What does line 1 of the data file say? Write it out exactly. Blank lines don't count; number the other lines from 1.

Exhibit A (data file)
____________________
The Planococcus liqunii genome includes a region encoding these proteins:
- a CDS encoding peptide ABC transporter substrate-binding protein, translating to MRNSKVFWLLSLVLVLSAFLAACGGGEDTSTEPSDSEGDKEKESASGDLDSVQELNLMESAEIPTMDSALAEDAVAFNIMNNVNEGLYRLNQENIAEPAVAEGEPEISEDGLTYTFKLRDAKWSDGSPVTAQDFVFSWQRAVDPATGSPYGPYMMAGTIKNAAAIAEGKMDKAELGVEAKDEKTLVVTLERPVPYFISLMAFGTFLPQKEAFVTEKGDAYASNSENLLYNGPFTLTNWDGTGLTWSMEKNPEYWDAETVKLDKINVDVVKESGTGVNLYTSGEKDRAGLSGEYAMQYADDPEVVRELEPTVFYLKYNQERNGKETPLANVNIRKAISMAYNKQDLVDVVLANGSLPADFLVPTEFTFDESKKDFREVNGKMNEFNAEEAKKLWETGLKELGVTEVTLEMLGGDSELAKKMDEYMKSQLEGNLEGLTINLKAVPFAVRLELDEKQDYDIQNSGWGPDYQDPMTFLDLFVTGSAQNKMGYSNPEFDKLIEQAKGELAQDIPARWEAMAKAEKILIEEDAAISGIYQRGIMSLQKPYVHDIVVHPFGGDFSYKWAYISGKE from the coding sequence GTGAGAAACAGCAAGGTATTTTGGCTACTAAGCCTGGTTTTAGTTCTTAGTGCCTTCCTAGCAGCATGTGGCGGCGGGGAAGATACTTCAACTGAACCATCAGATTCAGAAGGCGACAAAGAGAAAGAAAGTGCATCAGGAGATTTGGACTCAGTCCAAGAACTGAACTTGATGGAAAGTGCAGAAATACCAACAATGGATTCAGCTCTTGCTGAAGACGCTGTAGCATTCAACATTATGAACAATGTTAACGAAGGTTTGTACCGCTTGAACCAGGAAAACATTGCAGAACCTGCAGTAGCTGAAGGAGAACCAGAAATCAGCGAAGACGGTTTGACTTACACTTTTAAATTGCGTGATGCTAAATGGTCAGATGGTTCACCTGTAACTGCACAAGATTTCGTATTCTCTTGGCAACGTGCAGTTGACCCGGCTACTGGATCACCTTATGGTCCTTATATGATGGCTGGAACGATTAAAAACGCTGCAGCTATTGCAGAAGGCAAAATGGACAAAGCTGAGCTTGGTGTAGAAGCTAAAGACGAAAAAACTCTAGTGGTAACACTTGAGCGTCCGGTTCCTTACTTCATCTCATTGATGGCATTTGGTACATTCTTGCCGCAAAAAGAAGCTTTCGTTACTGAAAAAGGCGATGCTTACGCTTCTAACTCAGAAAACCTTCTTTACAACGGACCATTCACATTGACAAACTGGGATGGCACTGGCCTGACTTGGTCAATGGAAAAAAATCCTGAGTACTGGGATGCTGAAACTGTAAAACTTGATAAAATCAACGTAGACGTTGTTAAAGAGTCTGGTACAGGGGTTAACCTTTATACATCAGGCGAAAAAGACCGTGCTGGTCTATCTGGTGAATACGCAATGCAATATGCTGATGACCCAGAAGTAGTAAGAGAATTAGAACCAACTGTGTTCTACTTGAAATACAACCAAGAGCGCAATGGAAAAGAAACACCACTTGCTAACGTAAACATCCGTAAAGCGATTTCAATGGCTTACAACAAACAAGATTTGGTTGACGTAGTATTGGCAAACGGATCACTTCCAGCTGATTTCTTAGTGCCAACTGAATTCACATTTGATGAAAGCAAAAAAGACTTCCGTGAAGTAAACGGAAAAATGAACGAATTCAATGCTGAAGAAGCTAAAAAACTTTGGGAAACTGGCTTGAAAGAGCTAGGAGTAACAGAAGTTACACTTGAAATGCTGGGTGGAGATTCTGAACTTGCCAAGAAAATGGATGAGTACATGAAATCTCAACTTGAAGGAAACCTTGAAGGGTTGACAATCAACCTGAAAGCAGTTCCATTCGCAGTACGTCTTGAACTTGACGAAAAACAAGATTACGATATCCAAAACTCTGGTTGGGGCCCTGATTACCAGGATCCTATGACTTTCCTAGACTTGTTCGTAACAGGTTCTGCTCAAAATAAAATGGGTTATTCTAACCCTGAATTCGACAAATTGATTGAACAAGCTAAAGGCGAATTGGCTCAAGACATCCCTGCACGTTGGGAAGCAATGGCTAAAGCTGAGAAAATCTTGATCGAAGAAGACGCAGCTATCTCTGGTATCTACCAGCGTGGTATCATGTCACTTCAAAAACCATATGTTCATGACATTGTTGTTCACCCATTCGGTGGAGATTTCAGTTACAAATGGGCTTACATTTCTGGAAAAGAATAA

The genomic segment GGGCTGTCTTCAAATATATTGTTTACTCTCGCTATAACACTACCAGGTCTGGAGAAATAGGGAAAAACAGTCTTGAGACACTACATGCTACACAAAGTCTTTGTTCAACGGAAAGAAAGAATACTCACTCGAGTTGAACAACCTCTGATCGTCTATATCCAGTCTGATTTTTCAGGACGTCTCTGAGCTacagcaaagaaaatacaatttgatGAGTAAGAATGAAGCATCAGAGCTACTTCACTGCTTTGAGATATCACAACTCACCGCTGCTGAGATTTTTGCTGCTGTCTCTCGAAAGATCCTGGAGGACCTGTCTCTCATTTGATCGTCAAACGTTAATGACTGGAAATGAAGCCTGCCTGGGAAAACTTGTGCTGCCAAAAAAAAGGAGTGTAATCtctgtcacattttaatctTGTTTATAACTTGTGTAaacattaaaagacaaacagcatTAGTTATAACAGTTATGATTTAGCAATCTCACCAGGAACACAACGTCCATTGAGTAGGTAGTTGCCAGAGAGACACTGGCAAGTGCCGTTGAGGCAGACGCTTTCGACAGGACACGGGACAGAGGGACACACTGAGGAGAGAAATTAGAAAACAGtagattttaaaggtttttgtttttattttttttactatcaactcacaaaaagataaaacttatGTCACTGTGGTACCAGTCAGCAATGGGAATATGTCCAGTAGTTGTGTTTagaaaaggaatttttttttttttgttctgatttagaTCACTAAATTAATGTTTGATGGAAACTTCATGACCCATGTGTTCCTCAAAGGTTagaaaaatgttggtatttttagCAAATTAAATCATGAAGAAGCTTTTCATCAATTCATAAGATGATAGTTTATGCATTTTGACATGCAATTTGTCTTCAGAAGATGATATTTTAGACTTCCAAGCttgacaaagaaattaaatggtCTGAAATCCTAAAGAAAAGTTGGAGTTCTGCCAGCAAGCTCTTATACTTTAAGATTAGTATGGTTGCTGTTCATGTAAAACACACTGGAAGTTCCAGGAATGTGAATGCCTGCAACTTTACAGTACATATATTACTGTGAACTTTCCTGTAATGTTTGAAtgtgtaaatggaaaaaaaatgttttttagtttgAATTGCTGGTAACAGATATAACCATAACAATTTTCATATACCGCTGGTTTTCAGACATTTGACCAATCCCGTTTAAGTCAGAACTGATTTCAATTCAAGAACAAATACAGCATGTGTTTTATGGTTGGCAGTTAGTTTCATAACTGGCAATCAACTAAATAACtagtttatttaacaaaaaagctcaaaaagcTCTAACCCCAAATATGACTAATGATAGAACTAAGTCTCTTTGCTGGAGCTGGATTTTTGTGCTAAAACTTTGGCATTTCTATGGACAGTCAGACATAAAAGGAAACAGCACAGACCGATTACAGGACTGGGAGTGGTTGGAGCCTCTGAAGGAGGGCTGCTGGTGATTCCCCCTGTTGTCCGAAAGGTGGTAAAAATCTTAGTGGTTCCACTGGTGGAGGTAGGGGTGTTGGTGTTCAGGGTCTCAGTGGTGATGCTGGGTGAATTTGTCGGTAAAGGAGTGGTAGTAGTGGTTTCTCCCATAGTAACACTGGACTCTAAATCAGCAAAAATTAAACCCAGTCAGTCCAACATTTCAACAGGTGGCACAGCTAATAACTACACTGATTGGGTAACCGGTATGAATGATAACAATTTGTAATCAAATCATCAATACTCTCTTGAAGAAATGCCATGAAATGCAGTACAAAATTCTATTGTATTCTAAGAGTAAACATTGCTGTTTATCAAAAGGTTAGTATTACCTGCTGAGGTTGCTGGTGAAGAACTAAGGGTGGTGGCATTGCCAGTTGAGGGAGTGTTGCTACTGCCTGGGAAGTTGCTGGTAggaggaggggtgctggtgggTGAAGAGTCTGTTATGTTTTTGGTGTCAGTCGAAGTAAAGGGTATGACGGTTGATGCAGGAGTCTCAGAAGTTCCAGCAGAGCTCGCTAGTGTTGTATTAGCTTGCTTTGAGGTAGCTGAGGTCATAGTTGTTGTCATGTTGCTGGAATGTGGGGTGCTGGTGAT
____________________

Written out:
The Planococcus liqunii genome includes a region encoding these proteins: